PHA staff travel the world in search of seed! This year Curator Tom Clark, Executive Director Tim Boland, and Horticulturist Ian Jochems embarked on botanical road trips in the U.S.A.
In October Tom was on the road in the Carolinas and Georgia focused on locating, documenting, and collecting seed of deciduous azalea species (a particular interest of Polly Hill’s). The trip was underwritten by a $2,500 grant from the American Rhododendron Society Research Foundation awarded to PHA to fund Tom’s proposal. His collection efforts focused on increasing the genetic diversity in cultivation of three rhododendron species threatened in their native habitat: Rhododendron eastmanii, flammeum and vaseyi. 47 collections were made on his trip including some valuable “off-mission” seed of mountain stewartia as well as other rhododendrons. Tom was accompanied by Harold Sweetman, director of the Jenkins Arboretum in Devon, Pennsylvania. This collaborative trip forms the foundation for future trips to continue conservation work in meeting international goals set forth by the Global Strategy for Plant Conservation.
Also in October (prime month for seed collection) Tim and Ian participated in a seed collection trip to the Ozark Mountain Region of Arkansas. They collected 34 different taxa of plants ranging from trees to herbaceous plants. A few great finds were maple-leaved oak (Quercus acerifolia) and the Ozark witch-hazel (Hamamelis vernalis). The maple-leaved oak is listed as a threatened species with only about 200 known living trees. In addition to Tom and Ian, the botanical team for the Ozark trip included Anthony Aiello, director of horticulture and curator at the Morris Arboretum, and Michael Dosmann, curator of living collections at the Arnold Arboretum.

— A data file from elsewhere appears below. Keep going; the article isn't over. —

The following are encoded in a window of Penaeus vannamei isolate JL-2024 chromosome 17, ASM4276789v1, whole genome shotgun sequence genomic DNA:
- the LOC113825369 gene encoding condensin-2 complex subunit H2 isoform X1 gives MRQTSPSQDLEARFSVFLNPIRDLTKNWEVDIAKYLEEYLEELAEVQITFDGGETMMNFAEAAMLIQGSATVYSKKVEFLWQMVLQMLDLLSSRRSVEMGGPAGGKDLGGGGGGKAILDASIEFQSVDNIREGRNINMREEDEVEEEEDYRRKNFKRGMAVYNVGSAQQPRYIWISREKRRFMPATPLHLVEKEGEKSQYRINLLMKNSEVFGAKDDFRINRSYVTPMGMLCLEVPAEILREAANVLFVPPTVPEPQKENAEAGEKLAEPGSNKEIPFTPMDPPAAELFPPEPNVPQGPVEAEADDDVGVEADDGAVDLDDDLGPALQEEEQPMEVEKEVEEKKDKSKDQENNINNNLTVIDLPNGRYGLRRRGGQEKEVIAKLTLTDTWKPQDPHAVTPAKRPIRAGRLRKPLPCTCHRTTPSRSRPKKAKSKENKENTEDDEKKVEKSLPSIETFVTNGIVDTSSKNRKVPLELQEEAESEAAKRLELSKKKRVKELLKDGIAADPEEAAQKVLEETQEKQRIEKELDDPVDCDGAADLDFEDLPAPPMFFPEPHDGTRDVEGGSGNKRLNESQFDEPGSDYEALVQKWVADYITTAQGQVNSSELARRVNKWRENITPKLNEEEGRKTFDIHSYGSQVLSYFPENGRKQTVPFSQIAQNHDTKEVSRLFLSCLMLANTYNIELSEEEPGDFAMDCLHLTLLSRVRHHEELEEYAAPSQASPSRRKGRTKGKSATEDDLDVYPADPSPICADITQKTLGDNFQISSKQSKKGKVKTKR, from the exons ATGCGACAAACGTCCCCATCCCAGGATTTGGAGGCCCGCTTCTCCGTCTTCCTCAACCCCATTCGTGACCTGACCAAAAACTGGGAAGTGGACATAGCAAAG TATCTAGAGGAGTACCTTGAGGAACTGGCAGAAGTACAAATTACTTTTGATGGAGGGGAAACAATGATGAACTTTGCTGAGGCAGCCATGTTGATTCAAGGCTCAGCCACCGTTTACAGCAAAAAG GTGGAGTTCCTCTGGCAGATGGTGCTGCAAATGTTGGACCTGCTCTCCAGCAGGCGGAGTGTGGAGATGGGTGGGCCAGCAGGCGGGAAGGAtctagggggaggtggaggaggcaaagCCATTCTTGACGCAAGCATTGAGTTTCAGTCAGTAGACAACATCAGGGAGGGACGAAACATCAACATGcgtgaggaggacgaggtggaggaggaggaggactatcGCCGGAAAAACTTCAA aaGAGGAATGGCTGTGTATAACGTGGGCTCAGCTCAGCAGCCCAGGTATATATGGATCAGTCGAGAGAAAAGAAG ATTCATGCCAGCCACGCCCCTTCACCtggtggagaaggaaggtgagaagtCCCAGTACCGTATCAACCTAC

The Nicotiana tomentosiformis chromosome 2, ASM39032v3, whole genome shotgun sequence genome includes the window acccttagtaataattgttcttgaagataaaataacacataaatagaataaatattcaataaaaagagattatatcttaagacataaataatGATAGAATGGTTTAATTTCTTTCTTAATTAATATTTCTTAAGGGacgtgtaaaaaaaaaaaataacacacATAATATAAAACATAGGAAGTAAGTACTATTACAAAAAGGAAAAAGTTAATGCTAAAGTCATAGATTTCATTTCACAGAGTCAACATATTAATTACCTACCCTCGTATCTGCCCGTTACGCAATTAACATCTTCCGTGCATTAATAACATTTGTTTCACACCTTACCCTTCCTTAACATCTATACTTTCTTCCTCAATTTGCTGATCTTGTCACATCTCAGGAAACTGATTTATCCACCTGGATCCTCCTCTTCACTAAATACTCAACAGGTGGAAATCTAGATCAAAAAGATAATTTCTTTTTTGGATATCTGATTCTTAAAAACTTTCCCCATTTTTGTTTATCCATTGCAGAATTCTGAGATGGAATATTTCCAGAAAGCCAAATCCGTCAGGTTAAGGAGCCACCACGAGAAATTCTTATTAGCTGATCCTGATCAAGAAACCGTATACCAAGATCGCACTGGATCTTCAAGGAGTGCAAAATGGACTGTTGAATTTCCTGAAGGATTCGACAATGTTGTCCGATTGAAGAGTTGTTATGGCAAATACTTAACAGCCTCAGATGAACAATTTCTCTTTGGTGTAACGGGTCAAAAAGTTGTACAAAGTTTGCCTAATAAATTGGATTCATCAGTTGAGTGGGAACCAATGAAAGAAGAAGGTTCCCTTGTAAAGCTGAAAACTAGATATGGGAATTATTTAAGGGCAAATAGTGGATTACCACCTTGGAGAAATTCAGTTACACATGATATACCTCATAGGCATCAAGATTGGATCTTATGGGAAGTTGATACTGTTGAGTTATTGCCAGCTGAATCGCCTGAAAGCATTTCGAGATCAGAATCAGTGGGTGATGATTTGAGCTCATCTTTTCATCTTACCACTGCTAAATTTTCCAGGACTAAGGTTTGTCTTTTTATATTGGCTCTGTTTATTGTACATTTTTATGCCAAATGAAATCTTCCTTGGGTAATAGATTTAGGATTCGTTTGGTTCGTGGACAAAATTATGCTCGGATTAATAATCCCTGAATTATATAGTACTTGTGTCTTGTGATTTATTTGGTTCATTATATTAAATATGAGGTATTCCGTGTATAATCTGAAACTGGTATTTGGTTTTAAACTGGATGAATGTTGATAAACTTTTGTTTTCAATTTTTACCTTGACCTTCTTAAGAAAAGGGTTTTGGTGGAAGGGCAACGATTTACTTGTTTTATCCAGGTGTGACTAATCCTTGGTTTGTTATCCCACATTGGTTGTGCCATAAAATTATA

The results of both these collecting trips help us to grow a stronger wild origin plant collection at PHA while helping to preserve wild plant taxa both in fulfilment of our mission. Look for the rest of the story next summer when Tom, Tim, and Ian present their botanical adventures in an evening lecture.
Plants of Winter Interest, Martha’s Vineyard Magazine
The Science of Fall Color, Vineyard Gazette
15 Years and Growing Strong, Read about us in a recent Vineyard Gazette
From Polly’s Garden This is a series of articles written for the Vineyard Gazette for the 2012 summer Tuesday editions of the paper. Tim Boland writes on a variety of plant related topics.
Massachusetts Botanical Gardens
We have recently collaborated with other Massachusetts Botanical Gardens to create a website to promote garden visitation in the state.
Check it out to discover the diversity of gardens in our state!
We have been awarded a Level IV Accreditation through the Morton Arboretum’s Register of Arboreta and Accreditation Program, ArbNet. The purpose of the Register is to identify all of the organizations that collect and display trees, shrubs, and other woody plants for the benefit of the public, science, and conservation. Organizations listed on the register are accredited at different levels depending on degrees of development, capacity, and professionalism. The Polly Hill Arboretum is now recognized amongst other national and international professional public gardens with the highest level of ArbNet accreditation. Level IV Accredited Arboreta have met the highest levels of arboretum standards, including those specified for Level I, II, and III and demonstrate additional institutional capacity to collaborate on scientific and conservation activities related to trees. For more information about the program go to www.arbnet.org